These are really helpful suggestions, Allison. I followed your advice for my second quilting project and got gloves. I won't quilt without them now! Such a difference in your muscle tension when the rubber grippers work to hold the quilt in place and move it along, instead of your gripping and tensing your muscles! I just finished a top from your pattern, Easy Bake, and I love it! I plan to use fleece for the backing and have checked out your suggestions for this as well! I learn something new with each quilt. I had never thought of ending on a seam. Of course! Your advice is always helpful, whether it's a new idea or a reminder of a better way to do this. Thanks so much!
A fleece backing sounds heavenly today...what a great idea! Aren't gloves the best? It drives me nuts to quilt without them!
I agree with all your points. I tend to sew large quilts and FMQ them myself. My only suggestion to add is that instead of quilting an all over design, work using filler patterns in individual blocks or sections of blocks. That way you are only moving a small amount of quilt while you are sewing. Note that even doing that I still split the quilt into quarters and use a similar plan to yours, and work from the middle section towards the outer edges.
Thank you Allison! I'm just ready to quilt a pink log cabin quilt for my one-year-old and this is SO helpful!
I know this is well after your post, but I want to thank you. Because of your diagram and instructions, I was able to complete the quilting on my small lap project much easier. Having a direction in mind, helped me to be more organized instead of so random and it really worked out much better. Thanks again.P.S. I love your blog and I think Hazel is still my all time favorite fabric line.
Thank you Debbie! I'm so glad it helped!
Is the machine flat in the table or above the table. I'm wondering if you need the machine to be flush to quilt such a big quilt?
Beautiful quilts! I love your colors. Thanks for sharing your designs.
Hi Allison, I love CluckCluckSew! All of the comments here are very informative and incouraging. I have been quilting off/on for a few years and understand the importance of having a small pile of practice sandwiches so you can practice each new design you are learning. To improve my skills, and also do good in the world, I started volunteering with an organization "Quilts For Kids", and always FMQ their quilts. The quilts go to children in hospitals, homeless shelters, etc. Once I started FMQ their quilts, approximately 40" x 50", my skills improved tremendously over time. I continue to work with the organization, but am also increasing the size of my personal quilts to get more experience quilting larger quilts on my new Janome 6500P, which was a recent birthday gift. Something I read from another FMQ blogger "You can practice until you are blue in the face, but at some point you just have to dive in and do it!" It has worked well for me, before reading that comment I was stuck in the "Practice Phase".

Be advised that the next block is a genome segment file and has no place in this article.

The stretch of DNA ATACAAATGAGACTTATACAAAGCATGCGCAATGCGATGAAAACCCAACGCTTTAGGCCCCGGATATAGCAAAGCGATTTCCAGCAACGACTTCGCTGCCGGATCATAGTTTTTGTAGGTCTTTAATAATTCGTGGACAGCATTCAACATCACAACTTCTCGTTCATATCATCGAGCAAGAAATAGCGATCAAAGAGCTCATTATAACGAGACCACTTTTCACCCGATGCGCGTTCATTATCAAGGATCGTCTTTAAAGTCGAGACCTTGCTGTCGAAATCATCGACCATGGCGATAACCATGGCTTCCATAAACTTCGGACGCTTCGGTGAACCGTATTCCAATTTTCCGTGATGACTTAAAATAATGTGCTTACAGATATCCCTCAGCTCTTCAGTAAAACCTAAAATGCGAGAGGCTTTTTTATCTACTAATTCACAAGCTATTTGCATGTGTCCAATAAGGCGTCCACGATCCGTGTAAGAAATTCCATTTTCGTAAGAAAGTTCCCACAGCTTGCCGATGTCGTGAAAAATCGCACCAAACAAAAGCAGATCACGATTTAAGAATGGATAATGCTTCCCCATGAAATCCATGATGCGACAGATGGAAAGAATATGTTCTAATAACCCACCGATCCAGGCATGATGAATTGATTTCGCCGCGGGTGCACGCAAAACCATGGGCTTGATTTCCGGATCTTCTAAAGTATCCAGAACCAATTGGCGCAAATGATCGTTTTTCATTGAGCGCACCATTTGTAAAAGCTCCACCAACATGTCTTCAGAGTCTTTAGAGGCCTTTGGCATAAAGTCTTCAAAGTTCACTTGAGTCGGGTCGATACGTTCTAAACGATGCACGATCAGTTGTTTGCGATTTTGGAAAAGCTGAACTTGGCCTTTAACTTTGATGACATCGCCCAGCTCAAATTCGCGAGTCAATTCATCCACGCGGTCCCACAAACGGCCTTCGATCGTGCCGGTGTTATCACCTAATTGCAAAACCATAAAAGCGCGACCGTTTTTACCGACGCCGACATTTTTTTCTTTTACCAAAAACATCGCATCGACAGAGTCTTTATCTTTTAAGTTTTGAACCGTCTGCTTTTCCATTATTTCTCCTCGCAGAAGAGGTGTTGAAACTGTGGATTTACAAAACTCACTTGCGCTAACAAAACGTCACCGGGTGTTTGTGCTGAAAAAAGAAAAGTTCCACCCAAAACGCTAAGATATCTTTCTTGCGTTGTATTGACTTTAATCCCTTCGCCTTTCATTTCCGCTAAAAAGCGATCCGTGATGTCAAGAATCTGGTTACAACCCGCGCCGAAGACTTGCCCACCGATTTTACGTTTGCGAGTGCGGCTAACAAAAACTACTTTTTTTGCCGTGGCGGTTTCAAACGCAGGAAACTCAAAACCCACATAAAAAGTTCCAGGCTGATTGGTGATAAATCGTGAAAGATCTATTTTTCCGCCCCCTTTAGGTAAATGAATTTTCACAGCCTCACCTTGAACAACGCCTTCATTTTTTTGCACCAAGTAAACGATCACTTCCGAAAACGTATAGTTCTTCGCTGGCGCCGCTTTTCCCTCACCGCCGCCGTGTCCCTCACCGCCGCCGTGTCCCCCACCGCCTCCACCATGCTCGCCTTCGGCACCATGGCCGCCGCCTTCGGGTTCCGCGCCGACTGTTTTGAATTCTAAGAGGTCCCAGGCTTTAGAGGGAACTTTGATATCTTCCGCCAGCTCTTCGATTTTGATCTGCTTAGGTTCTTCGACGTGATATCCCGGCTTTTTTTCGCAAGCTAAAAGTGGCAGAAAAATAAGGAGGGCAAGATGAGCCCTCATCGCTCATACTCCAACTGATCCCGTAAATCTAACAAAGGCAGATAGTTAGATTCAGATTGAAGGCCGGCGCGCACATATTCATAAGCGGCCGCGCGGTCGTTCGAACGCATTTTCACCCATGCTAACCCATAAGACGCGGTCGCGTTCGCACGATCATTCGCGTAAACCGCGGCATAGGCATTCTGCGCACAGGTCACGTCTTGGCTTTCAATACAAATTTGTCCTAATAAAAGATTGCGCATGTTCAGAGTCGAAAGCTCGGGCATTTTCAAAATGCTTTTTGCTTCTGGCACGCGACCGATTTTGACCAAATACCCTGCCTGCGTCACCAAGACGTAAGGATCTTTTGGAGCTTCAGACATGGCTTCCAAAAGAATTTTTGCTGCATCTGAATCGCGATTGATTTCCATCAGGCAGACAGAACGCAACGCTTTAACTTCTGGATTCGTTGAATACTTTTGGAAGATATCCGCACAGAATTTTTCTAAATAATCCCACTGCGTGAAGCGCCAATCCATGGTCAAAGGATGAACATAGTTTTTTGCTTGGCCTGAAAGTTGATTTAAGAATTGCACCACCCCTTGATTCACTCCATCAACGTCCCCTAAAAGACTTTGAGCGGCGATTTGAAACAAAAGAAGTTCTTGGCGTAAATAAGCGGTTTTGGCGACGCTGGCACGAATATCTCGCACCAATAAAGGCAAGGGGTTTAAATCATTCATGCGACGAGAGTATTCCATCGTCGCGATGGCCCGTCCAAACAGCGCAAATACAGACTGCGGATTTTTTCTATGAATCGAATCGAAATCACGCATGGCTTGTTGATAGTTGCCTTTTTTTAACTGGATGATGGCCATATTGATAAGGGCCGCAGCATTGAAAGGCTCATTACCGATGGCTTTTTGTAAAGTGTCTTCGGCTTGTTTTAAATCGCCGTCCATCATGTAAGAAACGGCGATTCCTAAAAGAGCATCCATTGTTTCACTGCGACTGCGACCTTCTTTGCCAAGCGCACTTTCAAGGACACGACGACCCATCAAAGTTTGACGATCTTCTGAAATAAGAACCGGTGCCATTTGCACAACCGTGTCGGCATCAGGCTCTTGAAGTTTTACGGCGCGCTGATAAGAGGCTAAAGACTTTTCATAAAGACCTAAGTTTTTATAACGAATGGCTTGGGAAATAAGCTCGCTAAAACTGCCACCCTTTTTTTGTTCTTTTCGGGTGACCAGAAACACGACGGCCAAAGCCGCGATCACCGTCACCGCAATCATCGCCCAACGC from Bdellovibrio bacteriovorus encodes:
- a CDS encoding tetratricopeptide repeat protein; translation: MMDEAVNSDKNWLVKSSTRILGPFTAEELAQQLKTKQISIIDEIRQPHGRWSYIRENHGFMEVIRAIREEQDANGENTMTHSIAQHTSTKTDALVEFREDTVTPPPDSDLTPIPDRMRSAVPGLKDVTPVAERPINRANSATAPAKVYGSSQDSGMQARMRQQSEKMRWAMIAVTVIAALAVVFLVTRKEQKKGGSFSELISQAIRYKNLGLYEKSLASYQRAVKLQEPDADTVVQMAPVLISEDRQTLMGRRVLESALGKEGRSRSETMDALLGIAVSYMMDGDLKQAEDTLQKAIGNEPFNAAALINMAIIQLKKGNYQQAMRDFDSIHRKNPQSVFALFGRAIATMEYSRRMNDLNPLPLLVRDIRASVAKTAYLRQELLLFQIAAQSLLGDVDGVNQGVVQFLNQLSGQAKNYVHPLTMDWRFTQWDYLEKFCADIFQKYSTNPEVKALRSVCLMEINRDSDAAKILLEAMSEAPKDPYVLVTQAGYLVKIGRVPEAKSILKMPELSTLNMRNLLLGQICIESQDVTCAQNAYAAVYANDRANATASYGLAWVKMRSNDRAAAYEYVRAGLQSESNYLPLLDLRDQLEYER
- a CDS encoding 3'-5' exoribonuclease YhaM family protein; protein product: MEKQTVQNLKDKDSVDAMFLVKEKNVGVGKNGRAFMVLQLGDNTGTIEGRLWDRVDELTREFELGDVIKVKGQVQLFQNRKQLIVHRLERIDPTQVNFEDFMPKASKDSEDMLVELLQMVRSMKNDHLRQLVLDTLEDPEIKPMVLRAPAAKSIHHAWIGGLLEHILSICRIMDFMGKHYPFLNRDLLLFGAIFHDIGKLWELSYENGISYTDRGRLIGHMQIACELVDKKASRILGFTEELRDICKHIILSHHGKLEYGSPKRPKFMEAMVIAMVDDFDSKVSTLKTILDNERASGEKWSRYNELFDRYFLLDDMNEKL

Just found your blog and enjoy it very much!
I am new to quilting, only about a year and have been going quilt as you go since quilting a quilt top is scary to me. Most of the tutorials and articles I have read stress that you should always start in the middle of the quilt, SHOOT my throat isn't that big. LOVE LOVE LOVE the idea of breaking it up into quarters so only a bit is in the throat at a time! Next one I am making is for my brother, I am definitely going to try your method. I have some fabric I was putting aside to make my daughter something, might make her a lightweight quilt to try this out before I tackle a larger one
Hi Allison, I love your blog and am getting tons of good info, thank you, I've been reading everything I can about quilting, and ready to start. Can you suggest a great Beginners sewing machine for quilting? I will start small, there are sooo many quilts that I hope to make. But first I need a sewing machine. Thank you,
Hi Kathy! I don't know that much about sewing machines, only the ones I have. I have a Bernina 440, and a Juki 2010QE I did blog posts on both. It totally depends on your price point. The Juki only has a straight stitch, but I would highly recommend it!